Specifically, RIM was going to adopt a new Operating System for our mobile devices that would run Dalvik, allowing them to not only finally evolve past the evolutionary barriers Sun had refused to lift from in front of BlackBerry Java…. but to also eat Google’s lunch at the same time. No matter how much money Google poured into app development for Android, we would reap the benefit through Highlander’s Android compatibility.

By essentially joining Google in the platform war against the increasingly-worrisome growth of Apple, we would be able to punch above our weight in the US. And by not running Android, we could keep our security clearance and be sold places Google couldn’t reach.

It was to be perfect: the radio core running RIM’s low-power, high-performance Nessus OS talking over secure hardware to the real-time QNX OS atop which would be running an Android-compatible Dalvik VM managing the applications RIM’s developers had written in the language they had spent years mastering: Java. With the separation of the radio and application cores we were even planning how to cut a deal with mobile carriers to only certify the radio core so we’d be free to update the user-facing parts of the OS without having to go through their lengthy, costly, irritating process.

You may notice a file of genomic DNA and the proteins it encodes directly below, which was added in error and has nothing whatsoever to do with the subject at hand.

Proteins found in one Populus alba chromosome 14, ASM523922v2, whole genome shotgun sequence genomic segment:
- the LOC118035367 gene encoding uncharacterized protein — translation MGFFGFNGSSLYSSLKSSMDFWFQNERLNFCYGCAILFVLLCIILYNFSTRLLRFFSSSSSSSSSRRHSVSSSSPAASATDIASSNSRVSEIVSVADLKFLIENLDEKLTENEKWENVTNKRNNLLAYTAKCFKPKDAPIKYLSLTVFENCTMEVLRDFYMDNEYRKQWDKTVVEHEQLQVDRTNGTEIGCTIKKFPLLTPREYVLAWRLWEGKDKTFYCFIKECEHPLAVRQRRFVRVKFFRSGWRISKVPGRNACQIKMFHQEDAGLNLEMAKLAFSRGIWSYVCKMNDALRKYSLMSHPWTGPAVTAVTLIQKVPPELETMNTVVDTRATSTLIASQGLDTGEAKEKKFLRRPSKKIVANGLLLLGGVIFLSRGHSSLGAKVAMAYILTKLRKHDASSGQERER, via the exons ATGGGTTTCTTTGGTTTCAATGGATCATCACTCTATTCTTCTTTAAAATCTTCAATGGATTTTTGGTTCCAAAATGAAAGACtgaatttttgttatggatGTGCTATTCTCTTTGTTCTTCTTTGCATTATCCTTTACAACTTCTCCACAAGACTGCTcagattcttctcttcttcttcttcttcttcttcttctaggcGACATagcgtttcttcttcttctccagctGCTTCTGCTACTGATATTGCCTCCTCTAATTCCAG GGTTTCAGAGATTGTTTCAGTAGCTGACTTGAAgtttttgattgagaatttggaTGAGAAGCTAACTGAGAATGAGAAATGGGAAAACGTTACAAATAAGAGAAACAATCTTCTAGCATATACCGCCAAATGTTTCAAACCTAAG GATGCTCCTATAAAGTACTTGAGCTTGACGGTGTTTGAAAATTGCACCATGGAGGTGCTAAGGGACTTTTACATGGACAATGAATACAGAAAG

A pity it never happened.

RIM’s end properly began on April 20, 2009, when Oracle announced it was in agreement to purchase Sun Microsystems, maker of Java.

Oracle, it was joked, was a tech company where the size of its Legal department outstripped that of the rest of its business units… combined.

Even I, a lowly grunt working on the BlackBerry Browser, knew what was going to happen next.

After Oracle completed its acquisition of Sun it took only seven months for them to file suit against Google over Android’s use of Java.

These two events held monumental importance for Research in Motion:

Oracle had bought Sun, which meant there was now effectively zero chance of a new version of mobile Java which would allow BlackBerry Java to innovate within the terms of RIM’s license to Sun.

Oracle had sued Google, which meant RIM would be squashed like a bug under the litigant might of Sun’s new master if it tried to pave its own not-Android way to its own, modern Java-alike.

All of RIM’s application engineers had lived and breathed Java for years. And now that expertise was to be sequestered, squandered, and then removed.

While Java-based BlackBerry 6 and 7 devices continued to keep the lights on under steadily decreasing order volumes, the BlackBerry PlayBook was announced, delayed, released, and scrapped. The PlayBook was such a good example of a cautionary tale that BlackBerry 10 required an extra year of development to rewrite most of the things it got wrong.

Under that extra year of pressure-cooker development, BlackBerry 10 bristled with ideas. This was a problem. Instead of evolving with patient direction, adding innovation step-by-step, guiding users over the years from 2009 to BlackBerry 10’s release in 2013, all of the pent up ideas of user interaction, user experience paradigms, and content-first design landed in users’ laps all at once.